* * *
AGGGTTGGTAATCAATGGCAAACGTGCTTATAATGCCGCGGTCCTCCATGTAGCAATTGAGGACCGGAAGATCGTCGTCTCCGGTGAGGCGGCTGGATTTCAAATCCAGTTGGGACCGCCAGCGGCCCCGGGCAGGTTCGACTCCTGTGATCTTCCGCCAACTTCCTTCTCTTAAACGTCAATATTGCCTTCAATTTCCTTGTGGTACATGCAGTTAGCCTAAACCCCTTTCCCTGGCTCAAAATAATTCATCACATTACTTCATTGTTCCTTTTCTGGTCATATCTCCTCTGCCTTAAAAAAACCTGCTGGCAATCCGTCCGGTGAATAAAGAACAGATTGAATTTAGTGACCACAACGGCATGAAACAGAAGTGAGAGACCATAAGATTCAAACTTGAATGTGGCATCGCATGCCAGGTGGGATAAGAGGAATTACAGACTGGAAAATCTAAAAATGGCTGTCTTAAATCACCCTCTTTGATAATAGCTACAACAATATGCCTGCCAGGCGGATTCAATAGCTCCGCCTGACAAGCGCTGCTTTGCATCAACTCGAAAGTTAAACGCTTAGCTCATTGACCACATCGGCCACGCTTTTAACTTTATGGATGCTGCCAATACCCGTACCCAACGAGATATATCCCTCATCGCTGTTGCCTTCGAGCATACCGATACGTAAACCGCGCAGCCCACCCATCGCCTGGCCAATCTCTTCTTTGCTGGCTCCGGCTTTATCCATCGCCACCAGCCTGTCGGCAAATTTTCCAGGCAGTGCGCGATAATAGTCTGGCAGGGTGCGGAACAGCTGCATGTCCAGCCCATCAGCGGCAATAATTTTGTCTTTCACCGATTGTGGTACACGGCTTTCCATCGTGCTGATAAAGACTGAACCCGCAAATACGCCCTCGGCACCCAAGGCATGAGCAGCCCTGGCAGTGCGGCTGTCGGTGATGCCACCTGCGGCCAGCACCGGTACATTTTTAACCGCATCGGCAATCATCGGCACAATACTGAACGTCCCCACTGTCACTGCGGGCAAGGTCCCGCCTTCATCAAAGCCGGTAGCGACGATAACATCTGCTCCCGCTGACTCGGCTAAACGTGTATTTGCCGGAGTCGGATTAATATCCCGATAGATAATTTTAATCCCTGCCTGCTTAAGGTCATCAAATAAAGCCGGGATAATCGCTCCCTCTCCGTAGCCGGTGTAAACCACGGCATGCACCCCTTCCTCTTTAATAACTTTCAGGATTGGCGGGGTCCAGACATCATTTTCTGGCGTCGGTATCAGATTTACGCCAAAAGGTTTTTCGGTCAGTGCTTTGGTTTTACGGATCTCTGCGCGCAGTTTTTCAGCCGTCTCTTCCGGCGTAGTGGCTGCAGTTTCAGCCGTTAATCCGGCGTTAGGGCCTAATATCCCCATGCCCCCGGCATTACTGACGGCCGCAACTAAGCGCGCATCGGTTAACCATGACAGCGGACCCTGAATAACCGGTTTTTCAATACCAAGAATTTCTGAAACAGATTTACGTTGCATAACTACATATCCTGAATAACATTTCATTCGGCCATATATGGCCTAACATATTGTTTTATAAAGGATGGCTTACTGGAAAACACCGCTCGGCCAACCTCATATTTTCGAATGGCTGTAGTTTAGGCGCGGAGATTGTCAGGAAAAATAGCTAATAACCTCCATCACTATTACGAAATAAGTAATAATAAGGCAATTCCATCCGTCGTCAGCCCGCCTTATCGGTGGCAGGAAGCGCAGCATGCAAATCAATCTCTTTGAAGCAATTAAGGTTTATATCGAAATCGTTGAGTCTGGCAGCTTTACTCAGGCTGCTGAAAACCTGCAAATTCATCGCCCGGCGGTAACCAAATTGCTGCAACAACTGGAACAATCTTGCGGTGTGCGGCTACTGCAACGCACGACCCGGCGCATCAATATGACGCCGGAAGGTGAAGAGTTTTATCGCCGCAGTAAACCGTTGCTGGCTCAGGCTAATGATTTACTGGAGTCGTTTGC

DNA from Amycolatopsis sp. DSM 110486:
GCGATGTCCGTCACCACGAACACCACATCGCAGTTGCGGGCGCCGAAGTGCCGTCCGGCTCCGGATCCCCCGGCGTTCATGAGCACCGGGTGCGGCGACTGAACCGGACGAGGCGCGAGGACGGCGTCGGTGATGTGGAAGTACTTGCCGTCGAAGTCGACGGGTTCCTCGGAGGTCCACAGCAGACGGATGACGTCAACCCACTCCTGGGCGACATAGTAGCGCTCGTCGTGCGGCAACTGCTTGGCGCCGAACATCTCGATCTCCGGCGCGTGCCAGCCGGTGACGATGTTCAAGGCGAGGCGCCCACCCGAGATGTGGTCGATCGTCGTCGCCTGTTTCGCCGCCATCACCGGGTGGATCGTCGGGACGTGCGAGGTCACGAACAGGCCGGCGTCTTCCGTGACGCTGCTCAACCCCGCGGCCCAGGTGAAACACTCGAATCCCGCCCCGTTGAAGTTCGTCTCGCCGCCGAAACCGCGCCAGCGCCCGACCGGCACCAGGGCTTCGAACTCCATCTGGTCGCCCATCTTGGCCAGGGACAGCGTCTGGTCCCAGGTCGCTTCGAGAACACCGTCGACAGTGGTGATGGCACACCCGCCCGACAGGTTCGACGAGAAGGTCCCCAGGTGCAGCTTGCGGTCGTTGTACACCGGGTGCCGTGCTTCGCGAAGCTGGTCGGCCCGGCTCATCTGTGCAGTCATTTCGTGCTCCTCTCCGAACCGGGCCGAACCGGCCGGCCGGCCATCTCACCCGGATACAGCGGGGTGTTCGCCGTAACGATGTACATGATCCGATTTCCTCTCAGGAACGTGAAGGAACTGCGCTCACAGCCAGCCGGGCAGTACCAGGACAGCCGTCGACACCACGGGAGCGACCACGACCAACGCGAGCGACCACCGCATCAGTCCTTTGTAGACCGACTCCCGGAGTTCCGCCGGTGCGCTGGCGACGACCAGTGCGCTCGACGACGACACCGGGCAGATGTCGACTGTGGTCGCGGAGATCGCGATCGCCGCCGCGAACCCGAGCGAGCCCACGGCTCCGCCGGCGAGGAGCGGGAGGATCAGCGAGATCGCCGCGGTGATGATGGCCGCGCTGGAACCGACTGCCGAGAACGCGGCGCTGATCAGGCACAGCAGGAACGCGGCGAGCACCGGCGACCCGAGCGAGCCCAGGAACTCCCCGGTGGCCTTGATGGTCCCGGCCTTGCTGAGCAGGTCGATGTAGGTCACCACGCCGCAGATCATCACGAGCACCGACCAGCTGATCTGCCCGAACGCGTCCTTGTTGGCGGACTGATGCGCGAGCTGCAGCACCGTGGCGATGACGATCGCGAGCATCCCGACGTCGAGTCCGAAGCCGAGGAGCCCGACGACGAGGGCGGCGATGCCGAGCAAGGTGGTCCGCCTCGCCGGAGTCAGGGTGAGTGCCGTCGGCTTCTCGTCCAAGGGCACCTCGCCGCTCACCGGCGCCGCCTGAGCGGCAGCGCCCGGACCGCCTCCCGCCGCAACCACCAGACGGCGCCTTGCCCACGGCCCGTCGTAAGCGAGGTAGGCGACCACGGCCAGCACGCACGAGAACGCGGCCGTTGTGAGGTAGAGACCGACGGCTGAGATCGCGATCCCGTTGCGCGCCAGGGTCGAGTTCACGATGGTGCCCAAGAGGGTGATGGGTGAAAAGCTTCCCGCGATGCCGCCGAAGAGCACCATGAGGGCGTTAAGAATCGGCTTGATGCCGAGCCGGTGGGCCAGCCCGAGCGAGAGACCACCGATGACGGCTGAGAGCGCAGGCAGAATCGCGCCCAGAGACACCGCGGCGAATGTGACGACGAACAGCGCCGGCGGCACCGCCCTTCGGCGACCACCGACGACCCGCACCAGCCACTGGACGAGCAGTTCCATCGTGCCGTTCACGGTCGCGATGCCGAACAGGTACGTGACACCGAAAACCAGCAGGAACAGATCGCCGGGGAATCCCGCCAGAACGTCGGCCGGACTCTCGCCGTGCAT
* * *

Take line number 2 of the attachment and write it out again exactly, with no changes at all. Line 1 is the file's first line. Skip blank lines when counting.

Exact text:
DNA from Amycolatopsis sp. DSM 110486: